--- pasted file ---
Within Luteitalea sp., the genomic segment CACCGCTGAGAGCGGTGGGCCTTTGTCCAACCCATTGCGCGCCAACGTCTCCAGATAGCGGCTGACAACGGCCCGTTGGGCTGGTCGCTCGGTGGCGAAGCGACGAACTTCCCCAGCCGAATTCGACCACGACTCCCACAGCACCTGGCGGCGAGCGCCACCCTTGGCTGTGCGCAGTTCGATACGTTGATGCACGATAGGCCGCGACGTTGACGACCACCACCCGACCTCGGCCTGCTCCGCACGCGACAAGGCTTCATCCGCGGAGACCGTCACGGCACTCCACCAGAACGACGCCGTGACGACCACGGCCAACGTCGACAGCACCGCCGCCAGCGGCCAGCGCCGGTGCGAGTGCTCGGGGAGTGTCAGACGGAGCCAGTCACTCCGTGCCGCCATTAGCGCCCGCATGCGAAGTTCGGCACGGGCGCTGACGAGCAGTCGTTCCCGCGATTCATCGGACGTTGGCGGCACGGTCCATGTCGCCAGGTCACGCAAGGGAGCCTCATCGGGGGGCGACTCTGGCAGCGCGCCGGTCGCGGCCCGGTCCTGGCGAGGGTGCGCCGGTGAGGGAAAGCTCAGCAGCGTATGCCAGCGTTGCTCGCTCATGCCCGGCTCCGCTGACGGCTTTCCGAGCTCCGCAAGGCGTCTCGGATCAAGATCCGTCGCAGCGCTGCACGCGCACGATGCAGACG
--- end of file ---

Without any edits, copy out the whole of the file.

Within Luteitalea sp., the genomic segment CACCGCTGAGAGCGGTGGGCCTTTGTCCAACCCATTGCGCGCCAACGTCTCCAGATAGCGGCTGACAACGGCCCGTTGGGCTGGTCGCTCGGTGGCGAAGCGACGAACTTCCCCAGCCGAATTCGACCACGACTCCCACAGCACCTGGCGGCGAGCGCCACCCTTGGCTGTGCGCAGTTCGATACGTTGATGCACGATAGGCCGCGACGTTGACGACCACCACCCGACCTCGGCCTGCTCCGCACGCGACAAGGCTTCATCCGCGGAGACCGTCACGGCACTCCACCAGAACGACGCCGTGACGACCACGGCCAACGTCGACAGCACCGCCGCCAGCGGCCAGCGCCGGTGCGAGTGCTCGGGGAGTGTCAGACGGAGCCAGTCACTCCGTGCCGCCATTAGCGCCCGCATGCGAAGTTCGGCACGGGCGCTGACGAGCAGTCGTTCCCGCGATTCATCGGACGTTGGCGGCACGGTCCATGTCGCCAGGTCACGCAAGGGAGCCTCATCGGGGGGCGACTCTGGCAGCGCGCCGGTCGCGGCCCGGTCCTGGCGAGGGTGCGCCGGTGAGGGAAAGCTCAGCAGCGTATGCCAGCGTTGCTCGCTCATGCCCGGCTCCGCTGACGGCTTTCCGAGCTCCGCAAGGCGTCTCGGATCAAGATCCGTCGCAGCGCTGCACGCGCACGATGCAGACG